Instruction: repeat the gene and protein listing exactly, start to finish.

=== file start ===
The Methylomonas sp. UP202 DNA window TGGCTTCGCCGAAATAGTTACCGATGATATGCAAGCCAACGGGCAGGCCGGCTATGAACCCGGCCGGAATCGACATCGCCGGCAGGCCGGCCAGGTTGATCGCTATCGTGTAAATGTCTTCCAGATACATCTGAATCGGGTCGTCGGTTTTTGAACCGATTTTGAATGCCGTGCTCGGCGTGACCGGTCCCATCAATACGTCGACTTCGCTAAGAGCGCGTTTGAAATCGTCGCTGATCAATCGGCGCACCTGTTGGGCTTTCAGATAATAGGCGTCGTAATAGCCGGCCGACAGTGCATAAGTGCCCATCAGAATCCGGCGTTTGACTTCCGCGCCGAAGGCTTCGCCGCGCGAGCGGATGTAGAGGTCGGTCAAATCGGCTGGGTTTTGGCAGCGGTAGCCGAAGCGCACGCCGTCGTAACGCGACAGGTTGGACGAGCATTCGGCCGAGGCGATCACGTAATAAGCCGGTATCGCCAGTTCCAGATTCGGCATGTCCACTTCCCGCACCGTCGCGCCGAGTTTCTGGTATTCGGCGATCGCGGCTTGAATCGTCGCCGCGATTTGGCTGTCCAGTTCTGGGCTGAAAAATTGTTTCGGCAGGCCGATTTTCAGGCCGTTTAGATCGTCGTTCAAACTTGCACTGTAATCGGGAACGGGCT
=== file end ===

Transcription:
The Methylomonas sp. UP202 DNA window TGGCTTCGCCGAAATAGTTACCGATGATATGCAAGCCAACGGGCAGGCCGGCTATGAACCCGGCCGGAATCGACATCGCCGGCAGGCCGGCCAGGTTGATCGCTATCGTGTAAATGTCTTCCAGATACATCTGAATCGGGTCGTCGGTTTTTGAACCGATTTTGAATGCCGTGCTCGGCGTGACCGGTCCCATCAATACGTCGACTTCGCTAAGAGCGCGTTTGAAATCGTCGCTGATCAATCGGCGCACCTGTTGGGCTTTCAGATAATAGGCGTCGTAATAGCCGGCCGACAGTGCATAAGTGCCCATCAGAATCCGGCGTTTGACTTCCGCGCCGAAGGCTTCGCCGCGCGAGCGGATGTAGAGGTCGGTCAAATCGGCTGGGTTTTGGCAGCGGTAGCCGAAGCGCACGCCGTCGTAACGCGACAGGTTGGACGAGCATTCGGCCGAGGCGATCACGTAATAAGCCGGTATCGCCAGTTCCAGATTCGGCATGTCCACTTCCCGCACCGTCGCGCCGAGTTTCTGGTATTCGGCGATCGCGGCTTGAATCGTCGCCGCGATTTGGCTGTCCAGTTCTGGGCTGAAAAATTGTTTCGGCAGGCCGATTTTCAGGCCGTTTAGATCGTCGTTCAAACTTGCACTGTAATCGGGAACGGGCT